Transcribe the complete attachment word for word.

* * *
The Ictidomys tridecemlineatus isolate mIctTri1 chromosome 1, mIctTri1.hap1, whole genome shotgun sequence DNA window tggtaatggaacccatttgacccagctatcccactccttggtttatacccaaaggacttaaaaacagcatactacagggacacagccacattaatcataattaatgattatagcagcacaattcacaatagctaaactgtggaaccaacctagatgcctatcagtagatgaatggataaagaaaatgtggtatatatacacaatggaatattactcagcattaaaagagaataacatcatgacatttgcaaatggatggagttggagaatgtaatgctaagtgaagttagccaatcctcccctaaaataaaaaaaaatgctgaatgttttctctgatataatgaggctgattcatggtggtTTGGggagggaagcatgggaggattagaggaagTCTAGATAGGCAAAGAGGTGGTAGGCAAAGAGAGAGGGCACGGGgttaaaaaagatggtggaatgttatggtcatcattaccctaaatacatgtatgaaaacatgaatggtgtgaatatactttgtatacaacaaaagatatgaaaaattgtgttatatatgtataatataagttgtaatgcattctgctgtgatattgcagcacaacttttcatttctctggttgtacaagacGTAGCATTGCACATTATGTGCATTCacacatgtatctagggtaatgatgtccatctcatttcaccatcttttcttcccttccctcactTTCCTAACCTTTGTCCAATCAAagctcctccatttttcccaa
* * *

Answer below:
The Ictidomys tridecemlineatus isolate mIctTri1 chromosome 1, mIctTri1.hap1, whole genome shotgun sequence DNA window tggtaatggaacccatttgacccagctatcccactccttggtttatacccaaaggacttaaaaacagcatactacagggacacagccacattaatcataattaatgattatagcagcacaattcacaatagctaaactgtggaaccaacctagatgcctatcagtagatgaatggataaagaaaatgtggtatatatacacaatggaatattactcagcattaaaagagaataacatcatgacatttgcaaatggatggagttggagaatgtaatgctaagtgaagttagccaatcctcccctaaaataaaaaaaaatgctgaatgttttctctgatataatgaggctgattcatggtggtTTGGggagggaagcatgggaggattagaggaagTCTAGATAGGCAAAGAGGTGGTAGGCAAAGAGAGAGGGCACGGGgttaaaaaagatggtggaatgttatggtcatcattaccctaaatacatgtatgaaaacatgaatggtgtgaatatactttgtatacaacaaaagatatgaaaaattgtgttatatatgtataatataagttgtaatgcattctgctgtgatattgcagcacaacttttcatttctctggttgtacaagacGTAGCATTGCACATTATGTGCATTCacacatgtatctagggtaatgatgtccatctcatttcaccatcttttcttcccttccctcactTTCCTAACCTTTGTCCAATCAAagctcctccatttttcccaa